Mabe grew up to be six feet four inches tall, but he never lost the little-guy attitude. His specialty is torturing telemarketers. He once checked into a Washington, D.C., hotel that was hosting a telemarketing convention, and spent the night making phony phone calls, trying to sell the sellers insomnia medicine at three o’clock in the morning. The front desk manager finally begged him to stop because one of the guests was so outraged. Mabe promised to fix the situation. He phoned the guest and identified himself as the manager. “Sir, I’m sorry about your losing sleep,” he said. “I believe we can make it up to you.”
“Thank God,” the man said.
“Here it is … Rock-a-bye, baby, in the treetop …”
Why do you pull pranks? “Revenge and fun. If some salesman is going to call my house, it’s game on.”
Best gag you’ve pulled off: “One time there were a couple of homeless guys in front of a McDonald’s. I called the restaurant impersonating a policeman and pretended that the men were actually undercover cops. I persuaded the manager to bring them burgers and coffee.”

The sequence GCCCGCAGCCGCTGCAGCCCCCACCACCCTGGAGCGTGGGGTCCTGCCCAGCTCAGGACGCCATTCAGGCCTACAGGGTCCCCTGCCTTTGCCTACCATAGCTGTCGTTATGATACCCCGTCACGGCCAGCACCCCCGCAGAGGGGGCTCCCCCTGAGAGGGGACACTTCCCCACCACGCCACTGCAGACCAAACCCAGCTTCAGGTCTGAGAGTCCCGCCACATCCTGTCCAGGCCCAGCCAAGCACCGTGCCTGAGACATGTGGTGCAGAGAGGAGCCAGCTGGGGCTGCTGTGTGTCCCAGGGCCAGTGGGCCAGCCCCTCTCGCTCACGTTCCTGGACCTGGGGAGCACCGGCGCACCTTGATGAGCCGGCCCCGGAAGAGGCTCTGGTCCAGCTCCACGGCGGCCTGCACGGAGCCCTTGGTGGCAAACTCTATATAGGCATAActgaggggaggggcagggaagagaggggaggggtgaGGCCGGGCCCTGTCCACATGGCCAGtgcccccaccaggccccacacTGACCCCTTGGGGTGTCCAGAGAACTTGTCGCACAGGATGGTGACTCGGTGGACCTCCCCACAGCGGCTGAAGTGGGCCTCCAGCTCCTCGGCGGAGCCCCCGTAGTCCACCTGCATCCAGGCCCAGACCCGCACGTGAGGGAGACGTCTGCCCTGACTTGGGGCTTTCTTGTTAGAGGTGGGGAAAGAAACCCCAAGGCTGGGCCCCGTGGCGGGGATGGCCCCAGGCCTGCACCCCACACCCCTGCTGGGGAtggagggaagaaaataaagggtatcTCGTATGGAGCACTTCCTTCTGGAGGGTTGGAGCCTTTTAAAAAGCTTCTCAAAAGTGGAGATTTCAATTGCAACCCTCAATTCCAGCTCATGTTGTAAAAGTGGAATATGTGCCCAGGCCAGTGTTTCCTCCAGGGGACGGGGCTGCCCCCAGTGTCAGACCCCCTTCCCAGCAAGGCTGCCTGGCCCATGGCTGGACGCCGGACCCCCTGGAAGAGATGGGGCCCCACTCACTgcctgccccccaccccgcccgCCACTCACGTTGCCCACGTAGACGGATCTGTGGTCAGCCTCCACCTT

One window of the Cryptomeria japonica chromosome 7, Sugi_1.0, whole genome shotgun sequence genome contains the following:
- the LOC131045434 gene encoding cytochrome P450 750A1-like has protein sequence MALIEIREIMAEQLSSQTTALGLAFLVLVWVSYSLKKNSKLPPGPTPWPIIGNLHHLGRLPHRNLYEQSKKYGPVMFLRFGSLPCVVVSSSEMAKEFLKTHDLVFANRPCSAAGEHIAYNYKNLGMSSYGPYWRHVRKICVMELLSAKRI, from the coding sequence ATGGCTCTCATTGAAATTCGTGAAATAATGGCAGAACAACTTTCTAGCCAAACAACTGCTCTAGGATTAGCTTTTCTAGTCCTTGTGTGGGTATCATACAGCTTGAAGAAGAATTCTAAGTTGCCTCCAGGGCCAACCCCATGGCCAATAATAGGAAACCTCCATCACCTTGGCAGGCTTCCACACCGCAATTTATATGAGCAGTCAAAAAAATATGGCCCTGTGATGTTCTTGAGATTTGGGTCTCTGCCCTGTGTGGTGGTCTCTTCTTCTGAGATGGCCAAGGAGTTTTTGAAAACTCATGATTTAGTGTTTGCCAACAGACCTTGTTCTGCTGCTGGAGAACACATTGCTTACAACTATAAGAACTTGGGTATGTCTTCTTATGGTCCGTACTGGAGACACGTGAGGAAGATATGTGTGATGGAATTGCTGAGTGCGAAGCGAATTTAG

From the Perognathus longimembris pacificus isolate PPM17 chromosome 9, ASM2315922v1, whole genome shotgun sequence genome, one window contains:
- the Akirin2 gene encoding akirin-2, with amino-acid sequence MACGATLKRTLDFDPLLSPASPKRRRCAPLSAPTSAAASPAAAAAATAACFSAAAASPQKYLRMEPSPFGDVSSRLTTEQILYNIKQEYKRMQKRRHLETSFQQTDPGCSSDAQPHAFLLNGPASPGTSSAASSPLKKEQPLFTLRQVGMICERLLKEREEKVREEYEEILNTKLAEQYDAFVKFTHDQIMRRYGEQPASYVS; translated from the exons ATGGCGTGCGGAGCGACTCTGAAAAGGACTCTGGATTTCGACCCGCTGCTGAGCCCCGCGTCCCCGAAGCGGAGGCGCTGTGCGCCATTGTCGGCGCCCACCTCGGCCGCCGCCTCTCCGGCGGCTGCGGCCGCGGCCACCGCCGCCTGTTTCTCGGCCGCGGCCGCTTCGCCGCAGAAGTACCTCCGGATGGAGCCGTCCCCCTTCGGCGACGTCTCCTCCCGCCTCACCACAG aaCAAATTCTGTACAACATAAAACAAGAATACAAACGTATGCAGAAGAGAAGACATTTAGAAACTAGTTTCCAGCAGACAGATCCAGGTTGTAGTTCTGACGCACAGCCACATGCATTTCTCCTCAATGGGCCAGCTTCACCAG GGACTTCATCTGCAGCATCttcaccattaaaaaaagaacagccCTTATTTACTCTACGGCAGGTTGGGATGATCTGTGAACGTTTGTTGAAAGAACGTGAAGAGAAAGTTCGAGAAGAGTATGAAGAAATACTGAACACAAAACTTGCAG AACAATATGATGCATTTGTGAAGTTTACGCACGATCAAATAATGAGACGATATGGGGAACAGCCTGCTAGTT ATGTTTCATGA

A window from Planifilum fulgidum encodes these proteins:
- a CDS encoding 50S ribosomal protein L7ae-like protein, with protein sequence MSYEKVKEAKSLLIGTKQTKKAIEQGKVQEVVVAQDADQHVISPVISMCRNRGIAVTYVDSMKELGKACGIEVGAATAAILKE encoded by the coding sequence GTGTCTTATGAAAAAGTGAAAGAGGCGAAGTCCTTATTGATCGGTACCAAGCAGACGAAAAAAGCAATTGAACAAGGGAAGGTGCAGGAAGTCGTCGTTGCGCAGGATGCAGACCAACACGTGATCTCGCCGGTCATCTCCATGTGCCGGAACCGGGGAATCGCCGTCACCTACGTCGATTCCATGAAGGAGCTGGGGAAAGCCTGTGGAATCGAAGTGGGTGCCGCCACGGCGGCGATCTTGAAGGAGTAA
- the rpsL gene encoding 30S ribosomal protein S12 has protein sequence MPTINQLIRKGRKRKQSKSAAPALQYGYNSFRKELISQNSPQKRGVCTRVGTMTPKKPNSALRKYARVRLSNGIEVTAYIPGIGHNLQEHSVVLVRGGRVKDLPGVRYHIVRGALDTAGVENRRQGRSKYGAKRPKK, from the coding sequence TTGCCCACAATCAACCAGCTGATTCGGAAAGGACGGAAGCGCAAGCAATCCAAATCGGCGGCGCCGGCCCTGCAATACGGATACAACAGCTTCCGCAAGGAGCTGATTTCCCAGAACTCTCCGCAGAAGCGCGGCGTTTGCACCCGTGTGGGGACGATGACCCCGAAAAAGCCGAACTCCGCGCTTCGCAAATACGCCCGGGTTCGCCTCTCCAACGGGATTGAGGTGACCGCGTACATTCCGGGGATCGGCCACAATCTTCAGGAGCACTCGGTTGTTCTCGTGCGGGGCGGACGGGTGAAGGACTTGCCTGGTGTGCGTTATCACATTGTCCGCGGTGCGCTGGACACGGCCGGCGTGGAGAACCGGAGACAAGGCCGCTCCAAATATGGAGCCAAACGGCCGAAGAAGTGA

Best gag someone else pulled off: “My buddy Jim Clark took his family to the zoo, and upon exiting, he and his family ran past the people entering screaming, ‘Run, run! It’s right behind us!’ People were taking cover, jumping up on picnic tables!”
Any pranks you regret pulling? “I once saw a dead deer by the side of the road. I ran back to my house, put on a Santa suit, and then I lay down beside the deer—just in time for a school bus to drive by. Freaked the kids right out.”
Pearls of wisdom: “If you’re a revenge prankster like me, remember: Not everyone is evil, not even telemarketers. Every year around Christmas, when one of them calls, I’ll always say something like, ‘Hmmm, that transmission insurance policy sounds like something I could really use, but it’s kind of expensive, and it is Christmas. Hmmm … Do you think—do you think that if I put my kid on the phone, you could pretend to be Santa Claus and tell him you’re not coming this year?’ So far, no one has taken me up on this. Score one for humanity.”